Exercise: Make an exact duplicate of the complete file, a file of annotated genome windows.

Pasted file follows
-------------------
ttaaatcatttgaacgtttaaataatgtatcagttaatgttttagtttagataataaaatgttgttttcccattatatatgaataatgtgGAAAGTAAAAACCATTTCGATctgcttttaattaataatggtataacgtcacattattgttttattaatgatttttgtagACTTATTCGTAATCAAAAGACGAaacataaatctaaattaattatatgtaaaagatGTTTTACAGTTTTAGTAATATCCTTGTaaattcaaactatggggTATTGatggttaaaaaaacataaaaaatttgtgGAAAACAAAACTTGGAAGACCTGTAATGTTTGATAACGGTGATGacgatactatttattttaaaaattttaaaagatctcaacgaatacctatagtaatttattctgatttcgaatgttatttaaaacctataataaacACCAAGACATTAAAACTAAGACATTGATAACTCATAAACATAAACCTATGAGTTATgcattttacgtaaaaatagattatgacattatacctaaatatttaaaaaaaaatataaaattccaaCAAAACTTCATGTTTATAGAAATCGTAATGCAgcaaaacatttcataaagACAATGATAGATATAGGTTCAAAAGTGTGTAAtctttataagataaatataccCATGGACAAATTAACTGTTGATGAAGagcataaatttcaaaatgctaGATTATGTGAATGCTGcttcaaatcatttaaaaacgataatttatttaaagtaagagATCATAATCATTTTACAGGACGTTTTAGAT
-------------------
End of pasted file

ttaaatcatttgaacgtttaaataatgtatcagttaatgttttagtttagataataaaatgttgttttcccattatatatgaataatgtgGAAAGTAAAAACCATTTCGATctgcttttaattaataatggtataacgtcacattattgttttattaatgatttttgtagACTTATTCGTAATCAAAAGACGAaacataaatctaaattaattatatgtaaaagatGTTTTACAGTTTTAGTAATATCCTTGTaaattcaaactatggggTATTGatggttaaaaaaacataaaaaatttgtgGAAAACAAAACTTGGAAGACCTGTAATGTTTGATAACGGTGATGacgatactatttattttaaaaattttaaaagatctcaacgaatacctatagtaatttattctgatttcgaatgttatttaaaacctataataaacACCAAGACATTAAAACTAAGACATTGATAACTCATAAACATAAACCTATGAGTTATgcattttacgtaaaaatagattatgacattatacctaaatatttaaaaaaaaatataaaattccaaCAAAACTTCATGTTTATAGAAATCGTAATGCAgcaaaacatttcataaagACAATGATAGATATAGGTTCAAAAGTGTGTAAtctttataagataaatataccCATGGACAAATTAACTGTTGATGAAGagcataaatttcaaaatgctaGATTATGTGAATGCTGcttcaaatcatttaaaaacgataatttatttaaagtaagagATCATAATCATTTTACAGGACGTTTTAGAT